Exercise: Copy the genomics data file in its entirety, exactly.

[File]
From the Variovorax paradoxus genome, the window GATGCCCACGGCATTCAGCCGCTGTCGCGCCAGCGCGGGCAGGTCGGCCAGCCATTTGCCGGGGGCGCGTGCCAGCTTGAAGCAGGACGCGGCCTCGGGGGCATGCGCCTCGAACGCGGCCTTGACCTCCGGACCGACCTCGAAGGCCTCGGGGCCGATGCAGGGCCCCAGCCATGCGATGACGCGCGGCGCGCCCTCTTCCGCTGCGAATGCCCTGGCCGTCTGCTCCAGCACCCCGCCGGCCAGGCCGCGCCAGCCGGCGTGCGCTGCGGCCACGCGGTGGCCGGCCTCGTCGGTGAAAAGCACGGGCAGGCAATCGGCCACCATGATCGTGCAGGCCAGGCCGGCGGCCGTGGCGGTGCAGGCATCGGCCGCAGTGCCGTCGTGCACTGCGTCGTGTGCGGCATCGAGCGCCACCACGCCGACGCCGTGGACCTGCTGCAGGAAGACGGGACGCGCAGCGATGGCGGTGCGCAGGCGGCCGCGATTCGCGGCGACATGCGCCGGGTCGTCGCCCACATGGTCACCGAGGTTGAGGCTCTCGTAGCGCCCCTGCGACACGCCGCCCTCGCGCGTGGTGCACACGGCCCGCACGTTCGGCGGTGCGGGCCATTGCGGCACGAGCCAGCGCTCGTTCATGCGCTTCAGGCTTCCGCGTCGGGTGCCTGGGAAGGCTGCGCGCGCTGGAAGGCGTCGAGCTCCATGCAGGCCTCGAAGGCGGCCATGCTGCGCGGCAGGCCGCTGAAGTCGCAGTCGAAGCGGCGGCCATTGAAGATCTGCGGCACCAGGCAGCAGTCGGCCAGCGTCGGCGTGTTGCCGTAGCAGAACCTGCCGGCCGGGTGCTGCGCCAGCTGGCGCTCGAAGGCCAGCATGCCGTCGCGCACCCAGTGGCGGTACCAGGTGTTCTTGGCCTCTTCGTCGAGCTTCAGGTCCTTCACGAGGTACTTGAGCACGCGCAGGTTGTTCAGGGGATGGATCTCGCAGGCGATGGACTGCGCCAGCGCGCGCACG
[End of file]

From the Variovorax paradoxus genome, the window GATGCCCACGGCATTCAGCCGCTGTCGCGCCAGCGCGGGCAGGTCGGCCAGCCATTTGCCGGGGGCGCGTGCCAGCTTGAAGCAGGACGCGGCCTCGGGGGCATGCGCCTCGAACGCGGCCTTGACCTCCGGACCGACCTCGAAGGCCTCGGGGCCGATGCAGGGCCCCAGCCATGCGATGACGCGCGGCGCGCCCTCTTCCGCTGCGAATGCCCTGGCCGTCTGCTCCAGCACCCCGCCGGCCAGGCCGCGCCAGCCGGCGTGCGCTGCGGCCACGCGGTGGCCGGCCTCGTCGGTGAAAAGCACGGGCAGGCAATCGGCCACCATGATCGTGCAGGCCAGGCCGGCGGCCGTGGCGGTGCAGGCATCGGCCGCAGTGCCGTCGTGCACTGCGTCGTGTGCGGCATCGAGCGCCACCACGCCGACGCCGTGGACCTGCTGCAGGAAGACGGGACGCGCAGCGATGGCGGTGCGCAGGCGGCCGCGATTCGCGGCGACATGCGCCGGGTCGTCGCCCACATGGTCACCGAGGTTGAGGCTCTCGTAGCGCCCCTGCGACACGCCGCCCTCGCGCGTGGTGCACACGGCCCGCACGTTCGGCGGTGCGGGCCATTGCGGCACGAGCCAGCGCTCGTTCATGCGCTTCAGGCTTCCGCGTCGGGTGCCTGGGAAGGCTGCGCGCGCTGGAAGGCGTCGAGCTCCATGCAGGCCTCGAAGGCGGCCATGCTGCGCGGCAGGCCGCTGAAGTCGCAGTCGAAGCGGCGGCCATTGAAGATCTGCGGCACCAGGCAGCAGTCGGCCAGCGTCGGCGTGTTGCCGTAGCAGAACCTGCCGGCCGGGTGCTGCGCCAGCTGGCGCTCGAAGGCCAGCATGCCGTCGCGCACCCAGTGGCGGTACCAGGTGTTCTTGGCCTCTTCGTCGAGCTTCAGGTCCTTCACGAGGTACTTGAGCACGCGCAGGTTGTTCAGGGGATGGATCTCGCAGGCGATGGACTGCGCCAGCGCGCGCACG